Authorities Blame Drivers for Increase in Car Crash Deaths in Camaguey

Camagüey province has the 4th highest traffic crash deaths in the country. (EFE)

14ymedio bigger14ymedio, Ricardo Fernández, Camagüey, 19 March 2019 — The number of deaths due to traffic crashes in Camagüey increased in 2018 according to data from the Provincial Highway Commission: 64 people were killed and 647 injured, compared to 58 and 540 in the previous year.

With a total of 597 crashes, the roads of Camagüey continue to be among the most dangerous on the Island, only behind the provinces of Havana, Matanzas and Villa Clara, and ahead of Holguín and Santiago, all at the top of the list for the number of crashes. The most affected municipalities were Camagüey with 319, Florida with 55, Sibanicú 27, Esmeralda 21 and Vertientes 20.

The authorities provided data for the most frequent causes, such as loose animals on the road and the irresponsibility of drivers, who were fined more than 7,000 times. Camagüey has registered 11,224 drivers whom the Roads Commission has proposed to evaluate more frequently.

According to the Commission, “only Santa Cruz del Sur and Jimaguayú managed to reduce the rates of a problem whose fundamental causes are, among others, not paying due attention when driving and ingesting alcoholic beverages.” In addition, they added that the number of victims increased in both Sierra de Cubitas and Esmeralda,  “all of which presupposes the need to continue demanding the relicensing and psycho-physiological studies of drivers, both private and state.”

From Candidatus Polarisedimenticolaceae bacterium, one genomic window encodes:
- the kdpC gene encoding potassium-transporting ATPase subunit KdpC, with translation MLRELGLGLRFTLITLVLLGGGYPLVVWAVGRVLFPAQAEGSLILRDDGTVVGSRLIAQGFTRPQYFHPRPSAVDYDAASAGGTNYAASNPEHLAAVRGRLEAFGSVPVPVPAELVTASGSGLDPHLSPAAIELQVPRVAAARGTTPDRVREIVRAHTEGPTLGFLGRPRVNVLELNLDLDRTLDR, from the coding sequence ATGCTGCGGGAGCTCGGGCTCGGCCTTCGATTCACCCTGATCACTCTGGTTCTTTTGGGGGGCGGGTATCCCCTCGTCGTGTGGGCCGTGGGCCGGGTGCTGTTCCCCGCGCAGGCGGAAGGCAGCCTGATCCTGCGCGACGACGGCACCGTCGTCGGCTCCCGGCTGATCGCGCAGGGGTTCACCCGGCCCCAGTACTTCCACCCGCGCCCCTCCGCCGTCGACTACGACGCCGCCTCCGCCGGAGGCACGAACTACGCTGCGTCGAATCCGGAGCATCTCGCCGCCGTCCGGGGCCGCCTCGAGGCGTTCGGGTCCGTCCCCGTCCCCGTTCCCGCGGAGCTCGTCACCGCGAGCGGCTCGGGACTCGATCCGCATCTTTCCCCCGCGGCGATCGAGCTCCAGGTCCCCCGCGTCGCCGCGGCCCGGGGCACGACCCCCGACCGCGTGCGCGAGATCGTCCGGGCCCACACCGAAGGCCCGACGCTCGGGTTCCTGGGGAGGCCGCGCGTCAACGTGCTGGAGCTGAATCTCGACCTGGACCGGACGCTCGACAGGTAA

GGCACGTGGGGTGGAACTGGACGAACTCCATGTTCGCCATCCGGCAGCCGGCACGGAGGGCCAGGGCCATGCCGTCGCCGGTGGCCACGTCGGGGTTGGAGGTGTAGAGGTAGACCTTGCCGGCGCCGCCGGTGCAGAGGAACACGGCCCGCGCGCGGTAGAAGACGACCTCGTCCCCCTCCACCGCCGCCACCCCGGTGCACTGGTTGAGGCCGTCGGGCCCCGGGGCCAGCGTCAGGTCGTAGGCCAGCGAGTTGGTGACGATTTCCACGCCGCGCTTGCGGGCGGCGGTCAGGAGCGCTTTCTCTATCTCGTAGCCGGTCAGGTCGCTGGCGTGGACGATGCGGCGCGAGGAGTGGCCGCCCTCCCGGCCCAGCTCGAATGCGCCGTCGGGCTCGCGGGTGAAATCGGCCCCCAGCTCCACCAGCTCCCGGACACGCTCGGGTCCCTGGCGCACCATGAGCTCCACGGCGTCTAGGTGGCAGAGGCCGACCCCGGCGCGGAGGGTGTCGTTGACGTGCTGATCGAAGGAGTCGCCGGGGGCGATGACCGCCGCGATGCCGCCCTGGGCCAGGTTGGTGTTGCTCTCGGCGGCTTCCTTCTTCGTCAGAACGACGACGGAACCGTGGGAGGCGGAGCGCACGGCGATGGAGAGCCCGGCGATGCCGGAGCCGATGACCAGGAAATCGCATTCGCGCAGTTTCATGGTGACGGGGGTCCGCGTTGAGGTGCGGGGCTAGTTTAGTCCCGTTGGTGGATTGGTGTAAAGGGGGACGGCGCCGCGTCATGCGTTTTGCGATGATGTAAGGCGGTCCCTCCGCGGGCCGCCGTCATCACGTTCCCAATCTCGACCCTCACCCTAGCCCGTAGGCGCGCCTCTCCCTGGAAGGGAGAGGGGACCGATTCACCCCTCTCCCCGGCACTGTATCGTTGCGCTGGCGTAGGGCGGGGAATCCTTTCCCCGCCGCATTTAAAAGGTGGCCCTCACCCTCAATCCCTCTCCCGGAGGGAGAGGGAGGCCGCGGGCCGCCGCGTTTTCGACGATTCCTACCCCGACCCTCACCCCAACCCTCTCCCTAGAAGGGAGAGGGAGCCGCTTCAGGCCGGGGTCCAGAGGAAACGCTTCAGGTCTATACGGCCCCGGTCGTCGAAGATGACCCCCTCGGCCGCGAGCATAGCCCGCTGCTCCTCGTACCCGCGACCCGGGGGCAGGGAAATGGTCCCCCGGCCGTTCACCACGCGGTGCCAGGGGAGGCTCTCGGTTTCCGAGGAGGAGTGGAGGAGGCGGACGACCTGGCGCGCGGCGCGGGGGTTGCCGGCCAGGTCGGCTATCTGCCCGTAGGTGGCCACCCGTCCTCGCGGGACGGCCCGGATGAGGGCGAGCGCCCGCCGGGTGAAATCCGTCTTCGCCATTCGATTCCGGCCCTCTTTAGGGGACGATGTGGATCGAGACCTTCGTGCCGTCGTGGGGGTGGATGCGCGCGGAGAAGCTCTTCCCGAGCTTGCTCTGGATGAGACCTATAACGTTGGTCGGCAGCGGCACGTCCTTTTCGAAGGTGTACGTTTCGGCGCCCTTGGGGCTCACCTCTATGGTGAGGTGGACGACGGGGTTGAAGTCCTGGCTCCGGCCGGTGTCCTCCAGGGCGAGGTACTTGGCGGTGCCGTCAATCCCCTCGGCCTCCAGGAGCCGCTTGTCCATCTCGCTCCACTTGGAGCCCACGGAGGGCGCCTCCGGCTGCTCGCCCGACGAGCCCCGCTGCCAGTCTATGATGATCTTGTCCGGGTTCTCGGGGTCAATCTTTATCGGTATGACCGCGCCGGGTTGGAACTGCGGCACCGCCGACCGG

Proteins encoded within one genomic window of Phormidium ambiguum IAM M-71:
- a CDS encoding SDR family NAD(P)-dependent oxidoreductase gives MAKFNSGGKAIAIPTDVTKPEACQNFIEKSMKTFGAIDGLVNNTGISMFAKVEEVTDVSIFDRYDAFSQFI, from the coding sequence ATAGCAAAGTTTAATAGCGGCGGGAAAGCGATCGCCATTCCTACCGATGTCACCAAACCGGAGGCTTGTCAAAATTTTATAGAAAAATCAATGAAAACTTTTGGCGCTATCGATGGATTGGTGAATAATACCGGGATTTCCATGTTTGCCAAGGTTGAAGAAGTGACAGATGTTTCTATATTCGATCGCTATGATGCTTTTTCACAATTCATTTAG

However, once again, those responsible for traffic avoided addressing problems as visible as the state of the roads and the vehicles themselves.

“It says that up to Kilometer 500 the are roads in poor condition, but I think that’s true for the whole trip from here to Havana. What’s more, the roads here are like neighborhood streets and today’s buses are not made for that,” a young man explained to 14ymedio, while observing the informational posters placed in the interprovincial bus terminal. The blackboards located at the front of the platform show the most dangerous sections so that the drivers will take precautionary measures. “It is unfair to only blame the drivers for crashes without talking about the bad conditions of the roads,” he protests.

“When we travel we find ourselves getting into vehicles in poor condition, with obsolete technologies that were not even designed for the transport of people,” explained Enrique Fundora. “Whenever I can, I book Yutong buses, in advance, for long trips, but within the province there is no such alternative and that’s why disasters happen.”

Sergio Tejeda told this newspaper he almost lost his life last month in a serious crash on his way to Camagüey. “Climbing a hill I passed a Yutong and could not dodge a pothole in the road.” The car swerved out of control into the opposite lane, hitting the rear wheel of a truck converted into a bus that was carrying passengers heading east. “The pothole affected the steering column and caused the accident, thank God nothing happened to me, but the repair of the vehicle cost me about 10,000 CUP.”

The vehicles most involved in traffic crashes are cars, with 117 incidents, followed by motorcycles with 81 and bicycles with 53.

In the official note released by the authorities of the sector, it is emphasized that road safety is of special concern to the country’s leadership, so “the Provincial Road Commission will require its entities in the municipalities to exercise their functions, above all because the number of people involved continues to grow and because all the actions that are taken to reduce the crash rate fail to work.”

But nothing is said about improving the infrastructure, making it possible to renovate the vehicle fleet, or facilitating the purchase of spare parts for vehicles at affordable prices.


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